Imago Dei as Kenosis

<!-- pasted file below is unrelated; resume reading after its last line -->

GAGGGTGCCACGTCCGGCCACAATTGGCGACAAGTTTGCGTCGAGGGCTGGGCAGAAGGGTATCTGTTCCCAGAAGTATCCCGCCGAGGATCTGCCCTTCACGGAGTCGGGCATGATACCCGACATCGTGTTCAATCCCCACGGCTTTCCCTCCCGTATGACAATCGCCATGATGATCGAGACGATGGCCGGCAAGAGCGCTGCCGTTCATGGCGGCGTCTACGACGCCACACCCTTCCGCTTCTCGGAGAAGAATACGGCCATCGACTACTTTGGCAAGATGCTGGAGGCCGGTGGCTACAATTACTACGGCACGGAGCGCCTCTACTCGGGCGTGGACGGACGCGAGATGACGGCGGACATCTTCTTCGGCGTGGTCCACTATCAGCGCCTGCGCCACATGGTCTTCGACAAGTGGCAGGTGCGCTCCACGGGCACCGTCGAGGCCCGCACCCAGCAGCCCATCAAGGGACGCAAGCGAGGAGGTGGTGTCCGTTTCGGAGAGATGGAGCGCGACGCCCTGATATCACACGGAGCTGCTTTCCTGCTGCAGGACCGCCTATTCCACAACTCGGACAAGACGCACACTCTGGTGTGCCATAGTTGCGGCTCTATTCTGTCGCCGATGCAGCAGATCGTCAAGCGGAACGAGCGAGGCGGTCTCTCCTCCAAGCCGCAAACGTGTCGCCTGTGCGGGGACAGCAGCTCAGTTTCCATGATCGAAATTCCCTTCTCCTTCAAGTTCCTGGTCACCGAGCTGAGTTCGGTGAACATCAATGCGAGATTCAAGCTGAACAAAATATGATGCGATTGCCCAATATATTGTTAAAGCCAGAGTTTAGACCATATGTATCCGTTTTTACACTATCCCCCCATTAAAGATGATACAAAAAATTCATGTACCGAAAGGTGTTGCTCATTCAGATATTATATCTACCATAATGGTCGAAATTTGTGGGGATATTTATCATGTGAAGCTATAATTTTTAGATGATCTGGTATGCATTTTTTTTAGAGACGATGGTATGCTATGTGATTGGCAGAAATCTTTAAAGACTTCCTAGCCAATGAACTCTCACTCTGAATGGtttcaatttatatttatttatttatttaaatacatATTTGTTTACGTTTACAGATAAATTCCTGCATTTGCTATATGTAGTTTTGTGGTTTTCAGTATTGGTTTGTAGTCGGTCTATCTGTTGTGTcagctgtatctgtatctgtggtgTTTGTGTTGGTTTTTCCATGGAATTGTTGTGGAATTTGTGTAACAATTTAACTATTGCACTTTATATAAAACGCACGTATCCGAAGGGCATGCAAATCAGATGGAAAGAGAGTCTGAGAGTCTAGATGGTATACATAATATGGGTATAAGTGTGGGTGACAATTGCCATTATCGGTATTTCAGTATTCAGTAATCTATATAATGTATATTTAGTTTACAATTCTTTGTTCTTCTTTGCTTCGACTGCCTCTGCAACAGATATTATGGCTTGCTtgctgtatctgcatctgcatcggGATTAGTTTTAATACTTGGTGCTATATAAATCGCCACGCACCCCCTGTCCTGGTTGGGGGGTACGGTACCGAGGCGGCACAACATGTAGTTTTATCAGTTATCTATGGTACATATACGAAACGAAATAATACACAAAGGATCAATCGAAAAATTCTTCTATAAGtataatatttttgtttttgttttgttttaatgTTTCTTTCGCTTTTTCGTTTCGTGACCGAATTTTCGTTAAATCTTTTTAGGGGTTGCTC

This thesis is concerned with ecotheology and theological anthropology, in general, and in particular, with the interpretation of the imago Dei motif as a source of ecological commitment. More specifically, it is an exploration of the theological idea of kenosis as one meaningful, sound, and timely understanding of imago Dei within the context of the current ecological crisis. Although criticized for its alleged anthropocentric overtones, the notion of imago Dei should not be put aside or silenced, but rather reinterpreted. Understood as kenosis, it is a source and not a hindrance for ecological concern and ethical commitment inasmuch as it elicits a fruitful understanding of humanity. Therefore, this dissertation occurs at the intersection between ecotheology and theological anthropology, or in other words it is a theological exploration within the domain of theological anthropology through an ecological lens. Chapter one traces the appearance of ecotheology within contemporary theological reflection, its assessment of the ecological crisis, and the different models or strategies that theologians have explored in order to link ecological challenges and theology. After defining both “ecology” and “ecological crisis”, and identifying some of the manifestations of the latter, the chapter examines the specific rationale of ecotheology and shows how and why it calls into question three main assumptions of classic theological anthropology, namely, the dignity, uniqueness, and role of humanity within creation. It provides a clear understanding of the status of ecotheology, its particular rationale, and its challenge to standard theological anthropology. Chapter two turns to the interpretation of imago Dei. First, it characterizes and assesses three main historical lines of interpretation: essentialist, functionalist, and relational, which can summarize and group the contributions of those who have offered a theological understanding of imago Dei. Then, the chapter proposes the notion of kenosis as one sound, meaningful and timely interpretation of this theological motif. Defined as both making-room or self-limitation and self-giving or self-emptying love, kenosis is portrayed through its biblical and systematic usage. The chapter argues that kenosis discloses something crucial about God’s agency within creation and about Jesus Christ as revelatory of true humanity. Consequently, it can be considered as an inspiring and significant anthropological notion in the context of the current ecological crisis. Kenosis not only connects the three classic interpretations of imago Dei, but it also serves them as a specifier, inasmuch as it provides concrete content and a precise direction for understanding humanity as created in the image of God. The chapter ends dealing with the main critiques which have been addressed to kenosis as a meaningful notion for theological anthropology. Chapter three is a constructive one. It explores the fruitfulness of kenosis and its ability to shed light upon humanity through the three dimensions of ecology: personal, social, and environmental. It shows the inspiring character of kenosis as an anthropological image which helps to shape people’s imagination, and the way believers portray and make practical sense of the Christian depiction of humanity. First, after highlighting the necessity of ecological conversion and a new ethos, the chapter proposes the notions of limit and asceticism as two important anthropological features that kenosis offers to personal ecology, and that may inspire us in searching and discerning new ways of life. Then, the chapter addresses the issue of the images that may help us in our searching for and voicing new ways of social interaction and life. The concept of “civilization of poverty” coined by philosopher Ignacio Ellacuría is particularly examined. Rooted in the social dimension of ecology, this concept is in tune with the twofold movement of kenosis of self-limitation and self-giving love. Finally, the chapter shows how kenosis offers a corrective to the notion of stewardship and enhances what is better in it. Inasmuch as the former in its double meaning of self-limitation and self-giving love entails clear practical consequences, it complements greatly the latter, which has become a sort of default position for many theologians. It is shown how this alliance between these two images heightens what is good in each of them, in order to inspire us in discerning and embodying an ecologically friendly lifestyle.